Despite such accomplishments, Hull House women realized that once their philanthropic efforts became part of government, they could not participate further because men considered politics a male sphere (Hovde 95.) For example, Julia Lathrop became head of the Children’s Bureau not through her own political agency but because her activist accomplishments made her attractive to male government officials (Theerman, Paul.) Convinced female voting rights would lessen the sexist political climate, many Hull House women became suffragists (Cohen, Miriam.) Agitating for the vote as a means for political participation required these activists to believe women could contribute to society outside of their traditional domestic sphere; Hull House’s independent nature provided this confidence. The majority of Hull House residents, including Addams, Starr, Lathrop, and Kelley, were wealthy, well-educated women who lacked satisfactory job options save teaching and nursing; denied an outlet for their energy, these women jumped at the opportunity to do meaningful work at Hull House (Theerman, Paul; Hovde 27.) Working with poor Chicagoans gave Hull House residents intellectual freedom and hands-on experience, which often propelled them into successful careers. For example, Alice Hamilton, toxicologist and first female Harvard Medical School faculty member, began her career examining industrial health at Hull House (“Dr. Alice Hamilton.”) Thus the settlement house served as a place to discover and develop talents away from gendered expectations, which in this era limited females to teachers and homemakers (Hovde 32; Cohen, Miriam.) Succumbing to the societal pressure of children and husbands may have impeded their reformist careers, because husbands of this era expected women to be housewives with only part-time, if any, careers (Hovde 32; Diliberto, Gioia; Cohen, Miriam.) Thus it’s probably not coincidental that most Hull House women avoided marriage (“Dr. Alice Hamilton;” Hovde 70; Theerman, Paul.) Even Addams’s financial support came from organizational donations and her financier, Mary Rozet Smith (Hovde 69.)2 Therefore the fact that many Hull Housers became suffragists comes as little surprise, since these autonomous women saw political agency as paramount to their continued success.
World War I diverted attention from Hull House’s reform efforts. During the war, Addams and many other Hull House residents crusaded for international peace and women’s suffrage. In 1931, Addams was awarded the Nobel Peace Prize, donating half the money to Chicagoans hurt by the Great Depression (Hovde 118.) Hull House women’s suffrage fight and political participation paved the way for the broader feminist fights of the 1950s and beyond. And finally, Franklin Roosevelt’s New Deal broadened Hull House’s dream of government help—aid for the sick and elderly, childcare and maternal laws, food for the poor—and employed some of its eminent women, including Frances Perkins of the Labor Bureau, to further that dream (Sprague, W. Leah.) Hull House’s legacy is still strong, both in government humanitarianism and increased gender equality.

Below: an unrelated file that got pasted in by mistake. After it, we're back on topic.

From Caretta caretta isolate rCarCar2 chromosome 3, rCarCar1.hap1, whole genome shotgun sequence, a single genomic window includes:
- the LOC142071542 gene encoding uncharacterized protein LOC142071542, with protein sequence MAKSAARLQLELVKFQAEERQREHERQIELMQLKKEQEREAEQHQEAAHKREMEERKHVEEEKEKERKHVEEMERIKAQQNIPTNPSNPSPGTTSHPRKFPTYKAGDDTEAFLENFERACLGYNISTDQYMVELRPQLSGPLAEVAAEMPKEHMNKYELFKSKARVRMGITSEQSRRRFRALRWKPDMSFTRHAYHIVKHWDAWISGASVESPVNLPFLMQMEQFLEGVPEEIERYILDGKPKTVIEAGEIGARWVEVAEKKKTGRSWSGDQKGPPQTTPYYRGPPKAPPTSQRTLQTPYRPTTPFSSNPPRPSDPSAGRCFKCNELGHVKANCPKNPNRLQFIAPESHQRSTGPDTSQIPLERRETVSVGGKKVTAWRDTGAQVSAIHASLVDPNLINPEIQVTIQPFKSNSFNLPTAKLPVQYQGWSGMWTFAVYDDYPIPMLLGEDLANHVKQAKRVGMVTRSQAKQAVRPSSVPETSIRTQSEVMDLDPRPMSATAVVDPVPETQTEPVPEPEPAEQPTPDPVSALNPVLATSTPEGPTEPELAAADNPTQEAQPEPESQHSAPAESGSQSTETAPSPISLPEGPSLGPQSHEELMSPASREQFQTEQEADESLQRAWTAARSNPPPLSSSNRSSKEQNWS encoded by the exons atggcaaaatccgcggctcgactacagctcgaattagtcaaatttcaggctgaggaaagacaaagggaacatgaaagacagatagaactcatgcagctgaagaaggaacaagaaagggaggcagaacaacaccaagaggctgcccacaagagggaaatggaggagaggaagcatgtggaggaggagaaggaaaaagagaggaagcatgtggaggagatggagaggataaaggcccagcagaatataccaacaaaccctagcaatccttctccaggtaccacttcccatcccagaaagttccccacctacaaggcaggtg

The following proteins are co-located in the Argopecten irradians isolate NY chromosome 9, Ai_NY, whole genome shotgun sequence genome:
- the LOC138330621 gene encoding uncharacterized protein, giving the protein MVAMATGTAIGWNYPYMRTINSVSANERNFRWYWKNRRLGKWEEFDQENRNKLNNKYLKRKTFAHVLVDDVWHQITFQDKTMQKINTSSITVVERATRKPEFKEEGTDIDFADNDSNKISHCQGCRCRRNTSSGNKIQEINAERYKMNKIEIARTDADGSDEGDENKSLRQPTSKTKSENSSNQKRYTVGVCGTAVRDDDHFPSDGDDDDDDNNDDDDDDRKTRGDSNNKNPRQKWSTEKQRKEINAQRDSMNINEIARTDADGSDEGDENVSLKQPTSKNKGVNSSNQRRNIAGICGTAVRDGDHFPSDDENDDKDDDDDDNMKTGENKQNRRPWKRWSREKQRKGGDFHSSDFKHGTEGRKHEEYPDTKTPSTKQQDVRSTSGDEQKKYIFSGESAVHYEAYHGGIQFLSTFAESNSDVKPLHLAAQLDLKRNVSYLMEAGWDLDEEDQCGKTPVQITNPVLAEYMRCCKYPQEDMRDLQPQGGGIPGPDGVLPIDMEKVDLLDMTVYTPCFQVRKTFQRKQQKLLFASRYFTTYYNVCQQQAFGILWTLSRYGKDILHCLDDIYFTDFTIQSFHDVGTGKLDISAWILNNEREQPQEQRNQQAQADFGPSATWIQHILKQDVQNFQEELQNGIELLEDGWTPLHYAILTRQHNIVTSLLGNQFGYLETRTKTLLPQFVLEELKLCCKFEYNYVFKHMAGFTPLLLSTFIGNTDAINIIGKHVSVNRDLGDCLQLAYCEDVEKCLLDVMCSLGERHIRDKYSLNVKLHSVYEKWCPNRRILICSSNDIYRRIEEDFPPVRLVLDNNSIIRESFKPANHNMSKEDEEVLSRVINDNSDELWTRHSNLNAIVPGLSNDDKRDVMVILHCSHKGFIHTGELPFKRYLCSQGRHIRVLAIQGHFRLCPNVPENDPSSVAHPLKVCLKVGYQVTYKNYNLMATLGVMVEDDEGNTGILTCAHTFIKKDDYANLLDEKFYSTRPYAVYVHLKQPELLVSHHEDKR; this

1 Hull House’s liberation seems similar to that of the Lowell System of textile manufacturing, which offered young women a paid job away from even more restricted societal norms. However, Hull House offered more freedom than the Lowell System did because its experiences and connections allowed occupants to pursue careers outside of the freedom-giving structure. By contrast, the Lowell System’s wages sustained freedom only as long as a woman lived within the system; many women who left the System had no choice but to revert to patriarchal standards of homemaker (Hovde 70, The Gilder Lehrman Institute of American History.)

2 Evidence suggests Jane Addams had romantic relationships with other women, including Ellen Gates Starr and Hull House financier Mary Rozet Smith; Addams wrote of her and Starr’s “marriage” and later considered herself married to Smith. However, this era was filled with close friendships between wealthy educated women such as Addams and Starr, lending some ambiguity as to the nature of Addam’s relationships. Regardless, most Hull House women never depended on male financial support (“Living at Hull House: Jane and Ellen and Mary;” Diliberto, Gioia.)

Works Cited
  1. Carroll Wade, Louise. “Settlement Houses.” Encyclopedia of Chicago. Chicago Historical Society, n.d. Web. 8 Jun. 2015.
  2. Cohen, Miriam. “Women and the Progressive Movement.” The Gilder Lehrman Institute of American History. The Gilder Lehrman Institute of American History, n.d. Web. 8 Jun. 2015.
  3. Des Jardins, Julie. “The Politics of Reform.” The Gilder Lehrman Institute of American History. The Gilder Lehrman Institute of American History, n.d. Web. 8 Jun. 2015.
  4. Diliberto, Gioia. “Prologue: A Useful Woman: The Early Life of Jane Addams.” The New York Times On the Web. The New York Times Company, 1999. Web. 8 Jun. 2015.
  5. “Dr. Alice Hamilton.” Changing the Face of Medicine. National Library of Medicine. n.d. Web. 8 Jun. 2015.
  6. The Gilder Lehrman Institute of American History. “Lowell Mill Girls and the Factory System, 1840.” The Gilder Lehrman Institute of American History. The Gilder Lehrman Institute of American History, n.d. Web. 8 Jun. 2015.
  7. Hovde, Jane. Jane Addams. New York: Facts On File, 1989. Print.
  8. n.a. “Hull-House Maps and Papers: Sociology in the Settlement.” TeachSpace. DeVry University, Spring 2001. Web. 8 Jun. 2015.
  9. Johnson, Mary Ann. “Hull House.” Encyclopedia of Chicago. Chicago Historical Society, n.d. Web. 8 Jun. 2015.
  10. n.a. “Living at Hull House: Jane and Ellen and Mary.” TeachSpace. DeVry University, Spring 2001. Web. 8 Jun. 2015.
  11. Lundy Daniel, Cathleen. Hull-House Incorporated: The Professionalization of Social Work. The University of Virginia, Jan. 2001. Web. 7 Jun. 2015.
  12. Sprague, W. Leah. “Her Life - Frances Perkins: The Woman Behind the New Deal.” Frances Perkins Center. Frances Perkins Center, 1 Jun. 2014. Web. 10 Jun. 2015.
  13. Theerman, Paul. “Julia Lathrop and the Children’s Bureau.” American Journal of Public Health 100.9 (2010): 1589-1590. Web. 8 Jun. 2015.